The theories range from a poorly learned lesson from his North Korea diplomacy to a seriously considered, long-term strategy.
When President Donald Trump threatens another country, we usually know why.
But in the case of his latest tweet about Iran — where he promised the country could “SUFFER CONSEQUENCES” — there’s a lot that’s still unclear.
Take when the US president infamously vowed to “totally destroy” North Korea last September during a speech at the United Nations. Trump said he would only follow through on his threat if Pyongyang kept antagonizing the US or its allies.
Trump bombed Syria on two separate occasions, and both times it was in response to a narrow, but important, concern: Bashar al-Assad’s use of chemical weapons to kill scores of men, women, and children.
The US president and the rest of his administration have made no secret of their animosity toward Iran, of course. But it’s not clear what, exactly, prompted this tweet on Sunday night, or what he was hoping to achieve.
To Iranian President Rouhani: NEVER, EVER THREATEN THE UNITED STATES AGAIN OR YOU WILL SUFFER CONSEQUENCES THE LIKES OF WHICH FEW THROUGHOUT HISTORY HAVE EVER SUFFERED BEFORE. WE ARE NO LONGER A COUNTRY THAT WILL STAND FOR YOUR DEMENTED WORDS OF VIOLENCE & DEATH. BE CAUTIOUS!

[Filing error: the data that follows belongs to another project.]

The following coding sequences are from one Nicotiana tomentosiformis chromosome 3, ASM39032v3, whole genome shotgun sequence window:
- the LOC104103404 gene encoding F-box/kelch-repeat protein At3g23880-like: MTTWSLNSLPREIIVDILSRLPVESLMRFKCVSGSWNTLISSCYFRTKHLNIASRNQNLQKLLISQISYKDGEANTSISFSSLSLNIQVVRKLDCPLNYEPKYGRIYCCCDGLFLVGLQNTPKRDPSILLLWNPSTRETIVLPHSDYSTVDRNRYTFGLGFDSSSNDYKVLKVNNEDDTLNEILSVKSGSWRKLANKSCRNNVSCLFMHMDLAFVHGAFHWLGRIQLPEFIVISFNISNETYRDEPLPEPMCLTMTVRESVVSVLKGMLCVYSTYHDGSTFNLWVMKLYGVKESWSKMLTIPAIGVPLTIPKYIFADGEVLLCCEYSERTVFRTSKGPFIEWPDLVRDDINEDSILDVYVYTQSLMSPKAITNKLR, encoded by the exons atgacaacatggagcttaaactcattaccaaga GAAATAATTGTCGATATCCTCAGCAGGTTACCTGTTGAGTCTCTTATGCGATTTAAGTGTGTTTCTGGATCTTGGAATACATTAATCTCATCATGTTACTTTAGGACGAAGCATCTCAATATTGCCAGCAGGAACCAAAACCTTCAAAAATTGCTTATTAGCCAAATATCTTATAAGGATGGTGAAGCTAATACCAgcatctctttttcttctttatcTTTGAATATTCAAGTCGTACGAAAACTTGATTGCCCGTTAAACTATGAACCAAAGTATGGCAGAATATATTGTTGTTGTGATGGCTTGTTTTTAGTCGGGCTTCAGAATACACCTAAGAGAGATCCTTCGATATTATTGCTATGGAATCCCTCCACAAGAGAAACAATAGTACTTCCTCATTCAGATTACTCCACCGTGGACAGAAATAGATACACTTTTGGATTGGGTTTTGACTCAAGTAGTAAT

— Donald J. Trump (@realDonaldTrump) July 23, 2018
In May, Trump’s administration withdrew the US from the Iran nuclear deal — an agreement that stipulated that the US and other countries lift sanctions on Tehran in exchange for Iranians halting their nuclear program. In June, after pulling out of the deal, the Trump administration said it would impose sanctions on all Iranian oil importers by the fall. (Officials have since moderated that demand.)
It appears, though, that Trump’s tweet was a reaction to a televised speech delivered by Iranian President Hassan Rouhani earlier on Sunday. He warned that peace between the US and Iran would be the “mother of all peace,” and confrontation between the two countries would be the “mother of all wars.”
But if that’s truly what Trump was responding to, it doesn’t make much sense. After all, Iran has effectively threatened conflict with this administration before.
For example, last October, Tehran’s military chief, Gen. Mohammad Ali Jafari, said the US should move its bases out of Iran’s missile range if it planned to impose sanctions again. And Iran’s Supreme Leader, Ayatollah Ali Khamenei, urged all Muslims to unite against America and its other adversaries last April.
Even then, Trump didn’t threaten a possible war.
National Security Adviser John Bolton, who advocated for striking Iran before he joined the administration, followed up on Monday morning by noting that “President Trump told me that if Iran does anything at all to the negative, they will pay a price like few countries have ever paid before.” That’s very vague, and implies that there is no exact reason for Trump’s Twitter missive, or actual goal he’s trying to achieve with it.
So what’s really going on here?
Why Trump is threatening Iran right now
There are three broad theories for why Trump hit “send” on his bellicose tweet.